Stalker movies seldom offer anything other than waiting for the axe to fall, but thanks to screenwriter Brandon Boyce’s adaptation of Frenchman Gilles Mimouni’s L'Apartement, Wicker Park is an entertaining psychological drama.
The story spins from present to past before we learn that Matthew (Josh Harnett), a businessman engaged to the boss’s daughter and about to depart for a trip to China, was a photo shop clerk a few years back and had fallen hopelessly in love with a girl he saw on the street. Matthew followed Lisa (Diane Kruger) to dance classes until he got the nerve to introduce himself, and in no time at all the two were inseparable. Through a strange twist of fate, Diane just disappeared one day. Matthew never heard from her again, or really got over her.
While having a business luncheon in a Chicago restaurant with his fiancée and her father, Matthew spies Lisa fleeing out the door. The sight of her stirs deep-seated feelings and instead of boarding the plane for China, he goes in search of Lisa and the mystery surrounding her disappearance.
Director Paul McGuigan (The Reckoning) infuses his own vision into this intriguing story and keeps viewers on the edge of their seats. Movies that use a back and forth style of telling a story -- such as Memento or 21 Grams -- are usually so tedious that I lose complete interest in them. However, even though Wicker Park is told in a non-linear way, only small drabs at a time are revealed, so the plot keeps explaining itself and making sense as it goes along. And each revelation offers more intrigue.
The heart of the movie is a love story. What happens when you lose the love of your life and have a chance to find that person again? Do you give up your life as it is now? These are the decisions that Matthew faces, and McGuigan couldn’t have found a better actor to portray Matthew then dark, tall and handsome Josh Harnett.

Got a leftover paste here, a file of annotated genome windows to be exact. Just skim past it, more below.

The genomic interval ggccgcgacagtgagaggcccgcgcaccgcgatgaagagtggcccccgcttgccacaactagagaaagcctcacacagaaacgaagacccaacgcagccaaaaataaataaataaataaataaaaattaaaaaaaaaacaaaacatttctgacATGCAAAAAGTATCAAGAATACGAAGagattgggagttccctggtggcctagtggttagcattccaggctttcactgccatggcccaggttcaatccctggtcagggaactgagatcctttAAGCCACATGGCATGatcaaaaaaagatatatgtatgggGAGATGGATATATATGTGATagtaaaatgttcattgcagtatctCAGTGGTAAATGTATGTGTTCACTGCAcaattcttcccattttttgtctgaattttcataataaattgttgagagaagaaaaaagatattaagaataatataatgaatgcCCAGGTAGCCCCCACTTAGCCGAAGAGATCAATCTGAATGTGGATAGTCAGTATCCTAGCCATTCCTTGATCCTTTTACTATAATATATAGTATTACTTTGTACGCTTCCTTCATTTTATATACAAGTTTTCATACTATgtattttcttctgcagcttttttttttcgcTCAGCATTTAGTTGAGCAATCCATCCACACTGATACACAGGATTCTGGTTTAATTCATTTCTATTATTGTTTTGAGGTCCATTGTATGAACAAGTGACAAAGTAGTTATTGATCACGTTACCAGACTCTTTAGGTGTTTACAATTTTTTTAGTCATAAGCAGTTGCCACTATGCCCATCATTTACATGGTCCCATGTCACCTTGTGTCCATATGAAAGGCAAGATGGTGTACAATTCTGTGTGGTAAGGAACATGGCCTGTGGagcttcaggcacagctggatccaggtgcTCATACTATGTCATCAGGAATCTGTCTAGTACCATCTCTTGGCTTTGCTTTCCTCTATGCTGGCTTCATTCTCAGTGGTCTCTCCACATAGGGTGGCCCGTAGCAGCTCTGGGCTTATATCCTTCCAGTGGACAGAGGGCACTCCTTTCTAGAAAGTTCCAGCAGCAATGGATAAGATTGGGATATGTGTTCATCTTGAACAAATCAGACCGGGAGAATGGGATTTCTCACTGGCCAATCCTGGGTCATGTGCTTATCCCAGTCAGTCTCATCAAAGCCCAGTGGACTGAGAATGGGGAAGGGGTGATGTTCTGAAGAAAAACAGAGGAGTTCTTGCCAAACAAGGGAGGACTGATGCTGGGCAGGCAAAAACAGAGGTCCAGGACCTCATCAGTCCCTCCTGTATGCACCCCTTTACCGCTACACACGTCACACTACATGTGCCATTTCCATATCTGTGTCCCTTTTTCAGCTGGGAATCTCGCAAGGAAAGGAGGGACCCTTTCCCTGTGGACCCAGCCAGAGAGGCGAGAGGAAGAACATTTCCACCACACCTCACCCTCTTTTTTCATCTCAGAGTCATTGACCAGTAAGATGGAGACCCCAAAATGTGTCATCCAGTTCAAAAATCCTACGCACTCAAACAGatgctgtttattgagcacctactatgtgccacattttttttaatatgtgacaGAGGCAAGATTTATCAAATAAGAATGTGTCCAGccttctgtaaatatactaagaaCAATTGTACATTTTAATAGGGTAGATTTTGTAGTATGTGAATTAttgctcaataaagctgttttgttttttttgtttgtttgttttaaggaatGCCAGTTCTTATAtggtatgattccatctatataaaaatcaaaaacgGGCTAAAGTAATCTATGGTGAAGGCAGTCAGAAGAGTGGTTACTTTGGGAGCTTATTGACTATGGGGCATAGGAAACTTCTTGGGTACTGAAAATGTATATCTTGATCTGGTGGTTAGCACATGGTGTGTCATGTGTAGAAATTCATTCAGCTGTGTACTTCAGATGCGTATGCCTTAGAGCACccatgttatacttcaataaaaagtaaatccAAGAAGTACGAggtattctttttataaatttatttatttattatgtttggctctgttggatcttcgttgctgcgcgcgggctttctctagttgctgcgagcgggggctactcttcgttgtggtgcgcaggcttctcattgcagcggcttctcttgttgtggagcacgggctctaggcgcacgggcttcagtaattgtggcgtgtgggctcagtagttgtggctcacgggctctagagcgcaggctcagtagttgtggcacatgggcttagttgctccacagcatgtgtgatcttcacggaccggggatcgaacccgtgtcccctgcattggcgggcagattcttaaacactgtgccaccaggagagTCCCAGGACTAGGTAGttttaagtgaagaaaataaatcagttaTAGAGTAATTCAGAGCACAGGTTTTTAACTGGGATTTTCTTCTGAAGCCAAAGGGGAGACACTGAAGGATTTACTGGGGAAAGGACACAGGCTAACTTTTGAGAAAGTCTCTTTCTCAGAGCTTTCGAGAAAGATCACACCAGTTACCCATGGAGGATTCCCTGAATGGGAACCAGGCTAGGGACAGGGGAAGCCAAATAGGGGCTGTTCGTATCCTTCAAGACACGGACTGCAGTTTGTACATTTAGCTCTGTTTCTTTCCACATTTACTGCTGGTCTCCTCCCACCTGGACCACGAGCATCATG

I’m frequently amused when I remember one of Harnett’s first movies, Here on Earth, in which he played a young romantic lead. While I was preparing a magazine piece on Harnett with an intended cover of him, his publicist stated, “We don’t want him featured as a romantic; that’s not the kind of films he’s going to make.”
Either Hartnett’s publicist changed or someone talked some sense into the young actor, for his romantic leads in Pearl Harbor and 40 Days and 40 Nights, along with his upcoming film (Mozart and the Whale) about two people in love, prove Harnett has what it takes in the sizzle department.
Diane Kruger fills in nicely as the other half of the romantic couple. Although she isn’t a well-known Hollywood name yet, her debut in Troy as the woman whose face launched a thousand ships and her enjoyable portrayal as Lisa here should certainly turn a lot more heads than just Matthew’s. Matthew Lillard and Rose Byrne round out the cast of Wicker Park.
This is a great date movie. Handholding can get quite serious during the film’s many intense scenes.
(Released by MGM and rated “PG-13” for sexuality and language.)